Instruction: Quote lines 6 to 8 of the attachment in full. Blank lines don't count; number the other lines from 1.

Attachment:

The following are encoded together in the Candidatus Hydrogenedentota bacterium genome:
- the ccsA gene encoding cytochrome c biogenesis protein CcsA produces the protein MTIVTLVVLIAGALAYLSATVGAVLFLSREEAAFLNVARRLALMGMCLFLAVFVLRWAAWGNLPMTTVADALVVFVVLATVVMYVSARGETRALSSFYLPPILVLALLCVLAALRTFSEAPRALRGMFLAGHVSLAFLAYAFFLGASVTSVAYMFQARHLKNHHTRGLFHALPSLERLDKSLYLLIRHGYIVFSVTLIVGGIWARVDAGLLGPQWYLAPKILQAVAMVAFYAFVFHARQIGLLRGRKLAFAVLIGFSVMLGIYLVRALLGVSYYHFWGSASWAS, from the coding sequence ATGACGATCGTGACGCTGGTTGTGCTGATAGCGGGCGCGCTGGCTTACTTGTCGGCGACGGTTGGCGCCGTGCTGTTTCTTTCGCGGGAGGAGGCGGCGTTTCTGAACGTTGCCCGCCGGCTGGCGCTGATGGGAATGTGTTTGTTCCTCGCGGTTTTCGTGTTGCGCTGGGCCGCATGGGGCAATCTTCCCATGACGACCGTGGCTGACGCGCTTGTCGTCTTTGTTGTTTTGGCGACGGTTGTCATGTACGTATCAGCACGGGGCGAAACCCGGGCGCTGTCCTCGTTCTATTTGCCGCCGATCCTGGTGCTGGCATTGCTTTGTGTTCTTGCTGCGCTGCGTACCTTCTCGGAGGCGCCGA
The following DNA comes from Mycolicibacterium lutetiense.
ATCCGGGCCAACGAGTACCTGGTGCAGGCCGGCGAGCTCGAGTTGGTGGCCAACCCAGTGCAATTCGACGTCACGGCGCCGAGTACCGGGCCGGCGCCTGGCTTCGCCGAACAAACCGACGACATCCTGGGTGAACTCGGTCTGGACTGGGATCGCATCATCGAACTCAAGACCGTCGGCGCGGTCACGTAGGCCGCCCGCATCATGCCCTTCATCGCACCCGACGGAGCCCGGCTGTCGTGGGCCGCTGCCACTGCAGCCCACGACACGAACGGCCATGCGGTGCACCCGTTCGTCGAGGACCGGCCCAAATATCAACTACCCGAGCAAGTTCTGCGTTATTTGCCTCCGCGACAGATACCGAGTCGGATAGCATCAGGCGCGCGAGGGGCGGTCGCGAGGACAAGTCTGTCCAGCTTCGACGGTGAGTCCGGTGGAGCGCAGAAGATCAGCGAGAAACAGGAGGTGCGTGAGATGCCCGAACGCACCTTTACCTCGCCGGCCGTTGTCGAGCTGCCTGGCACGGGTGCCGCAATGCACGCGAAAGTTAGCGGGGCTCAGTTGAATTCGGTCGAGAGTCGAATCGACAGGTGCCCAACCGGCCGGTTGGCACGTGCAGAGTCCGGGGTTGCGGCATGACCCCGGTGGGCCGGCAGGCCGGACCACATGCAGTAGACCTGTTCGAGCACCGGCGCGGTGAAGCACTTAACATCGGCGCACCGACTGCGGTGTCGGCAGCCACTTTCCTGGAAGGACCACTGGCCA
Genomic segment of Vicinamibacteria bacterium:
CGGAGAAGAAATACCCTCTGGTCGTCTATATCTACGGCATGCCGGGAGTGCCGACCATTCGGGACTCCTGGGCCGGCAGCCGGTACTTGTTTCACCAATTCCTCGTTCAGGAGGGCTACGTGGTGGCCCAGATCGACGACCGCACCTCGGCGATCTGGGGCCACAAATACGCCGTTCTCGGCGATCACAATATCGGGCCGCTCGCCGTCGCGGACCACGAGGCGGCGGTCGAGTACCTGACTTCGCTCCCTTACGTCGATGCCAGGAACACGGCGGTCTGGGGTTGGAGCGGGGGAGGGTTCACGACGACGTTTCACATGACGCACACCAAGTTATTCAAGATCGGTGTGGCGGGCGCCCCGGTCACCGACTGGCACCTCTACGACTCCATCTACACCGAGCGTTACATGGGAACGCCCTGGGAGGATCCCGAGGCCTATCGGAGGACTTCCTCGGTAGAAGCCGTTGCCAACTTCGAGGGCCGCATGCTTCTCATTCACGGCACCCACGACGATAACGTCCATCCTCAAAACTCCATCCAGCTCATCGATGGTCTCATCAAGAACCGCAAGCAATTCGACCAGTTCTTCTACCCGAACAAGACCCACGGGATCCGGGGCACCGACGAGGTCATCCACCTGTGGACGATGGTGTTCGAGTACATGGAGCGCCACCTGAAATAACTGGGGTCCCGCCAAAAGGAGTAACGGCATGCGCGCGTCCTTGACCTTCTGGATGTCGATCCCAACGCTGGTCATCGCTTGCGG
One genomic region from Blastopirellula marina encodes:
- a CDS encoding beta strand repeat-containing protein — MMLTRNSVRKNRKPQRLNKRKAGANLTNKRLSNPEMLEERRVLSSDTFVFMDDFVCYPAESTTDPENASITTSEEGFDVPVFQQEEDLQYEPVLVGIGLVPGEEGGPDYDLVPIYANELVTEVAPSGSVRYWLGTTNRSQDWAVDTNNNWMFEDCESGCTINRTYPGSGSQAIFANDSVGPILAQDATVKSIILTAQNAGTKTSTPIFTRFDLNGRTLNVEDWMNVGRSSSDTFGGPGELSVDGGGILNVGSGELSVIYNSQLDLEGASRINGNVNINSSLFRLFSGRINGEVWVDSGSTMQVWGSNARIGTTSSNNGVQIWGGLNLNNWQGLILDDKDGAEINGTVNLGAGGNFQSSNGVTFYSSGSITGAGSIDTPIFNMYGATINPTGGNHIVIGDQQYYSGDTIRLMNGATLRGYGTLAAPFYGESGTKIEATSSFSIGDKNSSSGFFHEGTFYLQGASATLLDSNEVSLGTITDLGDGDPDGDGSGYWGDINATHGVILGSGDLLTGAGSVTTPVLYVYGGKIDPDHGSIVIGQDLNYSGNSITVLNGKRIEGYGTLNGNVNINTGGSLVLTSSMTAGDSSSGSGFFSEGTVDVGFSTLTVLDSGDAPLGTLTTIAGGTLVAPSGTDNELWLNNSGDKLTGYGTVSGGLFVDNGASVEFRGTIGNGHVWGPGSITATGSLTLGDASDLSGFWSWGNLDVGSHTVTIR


CGGAGAAGAAATACCCTCTGGTCGTCTATATCTACGGCATGCCGGGAGTGCCGACCATTCGGGACTCCTGGGCCGGCAGCCGGTACTTGTTTCACCAATTCCTCGTTCAGGAGGGCTACGTGGTGGCCCAGATCGACGACCGCACCTCGGCGATCTGGGGCCACAAATACGCCGTTCTCGGCGATCACAATATCGGGCCGCTCGCCGTCGCGGACCACGAGGCGGCGGTCGAGTACCTGACTTCGCTCCCTTACGTCGATGCCAGGAACACGGCGGTCTGGGGTTGGAGCGGGGGAGGGTTCACGACGACGTTTCACATGACGCACACCAAGTTATTCAAGATCGGTGTGGCGGGCGCCCCGGTCACCGACTGGCACCTCTACGACTCCATCTACACCGAGCGTTACATGGGAACGCCCTGGGAGGATCCCGAGGCCTATCGGAGGACTTCCTCGGTAGAAGCCGTTGCCAACTTCGAGGGCCGCATGCTTCTCATTCACGGCACCCACGACGATAACGTCCATCCTCAAAACTCCATCCAGCTCATCGATGGTCTCATCAAGAACCGCAAGCAATTCGACCAGTTCTTCTACCCGAACAAGACCCACGGGATCCGGGGCACCGACGAGGTCATCCACCTGTGGACGATGGTGTTCGAGTACATGGAGCGCCACCTGAAATAACTGGGGTCCCGCCAAAAGGAGTAACGGCATGCGCGCGTCCTTGACCTTCTGGATGTCGATCCCAACGCTGGTCATCGCTTGCGG
One genomic region from Blastopirellula marina encodes:
- a CDS encoding beta strand repeat-containing protein — MMLTRNSVRKNRKPQRLNKRKAGANLTNKRLSNPEMLEERRVLSSDTFVFMDDFVCYPAESTTDPENASITTSEEGFDVPVFQQEEDLQYEPVLVGIGLVPGEEGGPDYDLVPIYANELVTEVAPSGSVRYWLGTTNRSQDWAVDTNNNWMFEDCESGCTINRTYPGSGSQAIFANDSVGPILAQDATVKSIILTAQNAGTKTSTPIFTRFDLNGRTLNVEDWMNVGRSSSDTFGGPGELSVDGGGILNVGSGELSVIYNSQLDLEGASRINGNVNINSSLFRLFSGRINGEVWVDSGSTMQVWGSNARIGTTSSNNGVQIWGGLNLNNWQGLILDDKDGAEINGTVNLGAGGNFQSSNGVTFYSSGSITGAGSIDTPIFNMYGATINPTGGNHIVIGDQQYYSGDTIRLMNGATLRGYGTLAAPFYGESGTKIEATSSFSIGDKNSSSGFFHEGTFYLQGASATLLDSNEVSLGTITDLGDGDPDGDGSGYWGDINATHGVILGSGDLLTGAGSVTTPVLYVYGGKIDPDHGSIVIGQDLNYSGNSITVLNGKRIEGYGTLNGNVNINTGGSLVLTSSMTAGDSSSGSGFFSEGTVDVGFSTLTVLDSGDAPLGTLTTIAGGTLVAPSGTDNELWLNNSGDKLTGYGTVSGGLFVDNGASVEFRGTIGNGHVWGPGSITATGSLTLGDASDLSGFWSWGNLDVGSHTVTIR